1. re: Terrie H.
                    monavano Jun 4, 2013 09:57 AM

                    Yep, can't wait for corn and tomatoes. Ina's Cheddar Corn Chowder is a rite of passage in my kitchen.

                    1. re: monavano
                      Terrie H. Jun 4, 2013 10:05 AM

                      Mine is from "Charlie Trotter Cooks at Home" -- corn and shrimp chowder. I make a big batch at the end of corn season and freeze to enjoy corn season after it's gone.

                      I have a tiny patch this year with a Brandywine and a Green Zebra that is easily a month from production, and a surprise gift patio tomato that already has a few tiny tomatoes growing.

                      For now, I'm enjoying the spring chard and kale.

                      1. re: Terrie H.
                        monavano Jun 4, 2013 01:15 PM

                        I make a big batch and save for winter too! Isn't it great to be able to reach into your freezer in January and enjoy the summer in a bowl?
                        I'll check out Trotter's recipe. Shrimp, how can that be bad to add?!

                  2. nofunlatte Jun 4, 2013 09:35 AM

                    Early sugar snap peas--simply sauteed with a little oil, then salt and pepper added.

                    Beets--canned some local, organic, pickled beets and onions yesterday

                    1. h
                      Harters Jun 4, 2013 11:22 AM

                      Local asparagus. Needs nothing more than steaming, drizzling with melted butter and sprinkling with Halen Mon

                      1. k
                        Kontxesi Jun 4, 2013 11:24 AM

                        We're getting in our broccoli, snow peas, and snap peas now. That means stir-fry time!

                        1. fldhkybnva Jun 5, 2013 11:30 AM

                          Asparagus, any way but mostly roasted.

                          1. monavano Jun 5, 2013 11:40 AM

                            I'm on the lookout for fresh peas.

                            1. k
                              KrumTx Jun 5, 2013 11:51 AM

                              Asparagus and yellow squash. I've been on a roasting kick lately with both.

                              2 Replies
                              1. re: KrumTx
                                monavano Jun 5, 2013 12:02 PM

                                I think roasting brings out the best in those vegetables. It can also be transforming, as it is with brussel sprouts.

                                1. re: monavano
                                  h
                                  Harters Jun 5, 2013 01:12 PM

                                  I tried roasting sprouts once. All it did was concentrate the vile farty taste of them. Deeply unpleasant.

                              2. v
                                VenusCafe Jun 5, 2013 01:50 PM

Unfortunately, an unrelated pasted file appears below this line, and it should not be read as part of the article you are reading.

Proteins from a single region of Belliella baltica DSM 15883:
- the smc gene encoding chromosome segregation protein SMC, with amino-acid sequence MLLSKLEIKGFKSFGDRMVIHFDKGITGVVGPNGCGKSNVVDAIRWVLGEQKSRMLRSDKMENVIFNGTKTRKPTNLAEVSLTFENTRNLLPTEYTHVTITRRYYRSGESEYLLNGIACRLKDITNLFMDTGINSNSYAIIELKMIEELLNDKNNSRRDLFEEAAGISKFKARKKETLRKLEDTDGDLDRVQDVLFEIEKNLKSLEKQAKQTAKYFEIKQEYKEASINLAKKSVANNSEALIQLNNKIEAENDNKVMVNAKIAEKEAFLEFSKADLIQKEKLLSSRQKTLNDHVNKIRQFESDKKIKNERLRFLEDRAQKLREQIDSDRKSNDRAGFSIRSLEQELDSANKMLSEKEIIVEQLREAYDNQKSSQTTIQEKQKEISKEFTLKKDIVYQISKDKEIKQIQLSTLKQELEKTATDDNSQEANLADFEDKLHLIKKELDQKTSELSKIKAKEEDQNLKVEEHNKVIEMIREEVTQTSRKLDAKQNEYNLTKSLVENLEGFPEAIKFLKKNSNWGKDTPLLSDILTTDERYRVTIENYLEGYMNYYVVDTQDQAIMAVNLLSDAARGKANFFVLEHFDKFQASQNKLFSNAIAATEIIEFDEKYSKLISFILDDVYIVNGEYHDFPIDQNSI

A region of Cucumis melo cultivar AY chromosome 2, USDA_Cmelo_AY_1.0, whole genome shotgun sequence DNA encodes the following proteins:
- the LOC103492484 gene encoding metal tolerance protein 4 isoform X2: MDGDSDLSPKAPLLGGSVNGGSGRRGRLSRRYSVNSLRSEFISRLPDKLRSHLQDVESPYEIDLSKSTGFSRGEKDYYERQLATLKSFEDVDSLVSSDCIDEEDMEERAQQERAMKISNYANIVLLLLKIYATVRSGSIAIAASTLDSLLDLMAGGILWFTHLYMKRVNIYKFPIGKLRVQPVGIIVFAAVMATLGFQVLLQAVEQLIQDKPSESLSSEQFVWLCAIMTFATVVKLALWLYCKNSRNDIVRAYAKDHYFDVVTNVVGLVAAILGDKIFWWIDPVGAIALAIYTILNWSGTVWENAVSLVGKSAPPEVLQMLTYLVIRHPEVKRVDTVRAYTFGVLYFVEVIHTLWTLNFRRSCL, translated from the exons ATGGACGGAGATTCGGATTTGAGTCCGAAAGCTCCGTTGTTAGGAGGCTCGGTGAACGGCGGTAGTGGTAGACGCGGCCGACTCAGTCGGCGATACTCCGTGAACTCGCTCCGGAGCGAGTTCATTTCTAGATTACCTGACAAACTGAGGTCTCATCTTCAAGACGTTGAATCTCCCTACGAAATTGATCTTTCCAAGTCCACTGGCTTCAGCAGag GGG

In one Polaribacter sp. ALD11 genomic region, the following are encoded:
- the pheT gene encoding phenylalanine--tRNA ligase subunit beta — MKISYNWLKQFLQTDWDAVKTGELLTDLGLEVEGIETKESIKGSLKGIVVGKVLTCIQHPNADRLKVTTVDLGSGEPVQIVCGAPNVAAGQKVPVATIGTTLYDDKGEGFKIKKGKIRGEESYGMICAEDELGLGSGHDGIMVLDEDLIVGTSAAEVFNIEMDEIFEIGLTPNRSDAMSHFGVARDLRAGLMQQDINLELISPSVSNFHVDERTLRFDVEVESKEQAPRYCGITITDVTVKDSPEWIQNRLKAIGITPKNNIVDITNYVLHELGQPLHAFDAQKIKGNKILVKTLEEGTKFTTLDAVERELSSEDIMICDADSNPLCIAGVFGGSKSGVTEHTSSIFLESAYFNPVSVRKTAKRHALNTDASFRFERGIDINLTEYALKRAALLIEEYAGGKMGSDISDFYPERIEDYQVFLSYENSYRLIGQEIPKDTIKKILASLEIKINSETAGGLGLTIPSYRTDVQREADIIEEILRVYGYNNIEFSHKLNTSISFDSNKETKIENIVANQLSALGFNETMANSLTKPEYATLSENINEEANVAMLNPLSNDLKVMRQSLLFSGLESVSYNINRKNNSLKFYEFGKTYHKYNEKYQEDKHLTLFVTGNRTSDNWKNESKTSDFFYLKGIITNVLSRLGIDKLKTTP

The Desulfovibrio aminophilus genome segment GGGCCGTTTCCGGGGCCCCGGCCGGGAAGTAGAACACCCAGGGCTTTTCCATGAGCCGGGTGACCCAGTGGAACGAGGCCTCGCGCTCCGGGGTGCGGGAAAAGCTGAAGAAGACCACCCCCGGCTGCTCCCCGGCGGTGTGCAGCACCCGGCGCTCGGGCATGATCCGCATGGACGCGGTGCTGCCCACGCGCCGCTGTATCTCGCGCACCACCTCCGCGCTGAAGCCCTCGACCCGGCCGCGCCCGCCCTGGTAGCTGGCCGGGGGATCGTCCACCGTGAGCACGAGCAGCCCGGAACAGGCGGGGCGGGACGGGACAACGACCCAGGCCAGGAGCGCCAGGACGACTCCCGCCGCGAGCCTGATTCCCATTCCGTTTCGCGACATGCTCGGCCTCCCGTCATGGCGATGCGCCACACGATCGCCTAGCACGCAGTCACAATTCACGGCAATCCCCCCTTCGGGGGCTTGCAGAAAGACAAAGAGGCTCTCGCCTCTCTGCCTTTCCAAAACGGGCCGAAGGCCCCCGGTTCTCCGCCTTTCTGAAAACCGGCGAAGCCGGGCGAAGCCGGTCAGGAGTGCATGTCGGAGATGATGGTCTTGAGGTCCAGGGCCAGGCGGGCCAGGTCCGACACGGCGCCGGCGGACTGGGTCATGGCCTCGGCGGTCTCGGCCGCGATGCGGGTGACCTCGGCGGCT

Fat asparagus from Zuckerman Farms, available from many SoCal farmers mkts.
                                They are fat, so they are steamed slightly for moistness, then sauteed in butter with lemon and served.
                                Also good are grated zuke, carrots and potatoes, well mixed with a great Greek or Chevre cheese then baked between sheets of puff pastry.

                                3 Replies
                                1. re: VenusCafe
                                  monavano Jun 5, 2013 01:52 PM

                                  Love fat asparagus. The skinny stuff I've found can be void of flavor at times.

                                  1. re: monavano
                                    fldhkybnva Jun 5, 2013 04:24 PM

                                    I am an in-betweener asparagus girl. I have to hunt for the ones in between - not a fan of the skinny or the fat asparagus. Do you roast the thick ones?

                                    1. re: fldhkybnva
                                      monavano Jun 5, 2013 04:36 PM

                                      I do roast the thick ones.

                                2. scubadoo97 Jun 5, 2013 06:45 PM

                                  Corn is showing up
                                  Last used raw in a fennel salad.

                                  Like to toast it over the gas burner and then carve it off the cob to be either eaten as is or used in other dishes

                                  1. d
                                    Dirtywextraolives Jun 5, 2013 07:14 PM

                                    Leeks
                                    In risottos, as beds for roasted meats & chicken, in stocks & stir fries, soups and tart or pizza fillings

                                    Fava beans
                                    In salads and with grains

                                    Celery root
                                    In stocks and spices, risotto and stew

                                    Baby greens and kales
                                    Corn on the cob
                                    Baby beets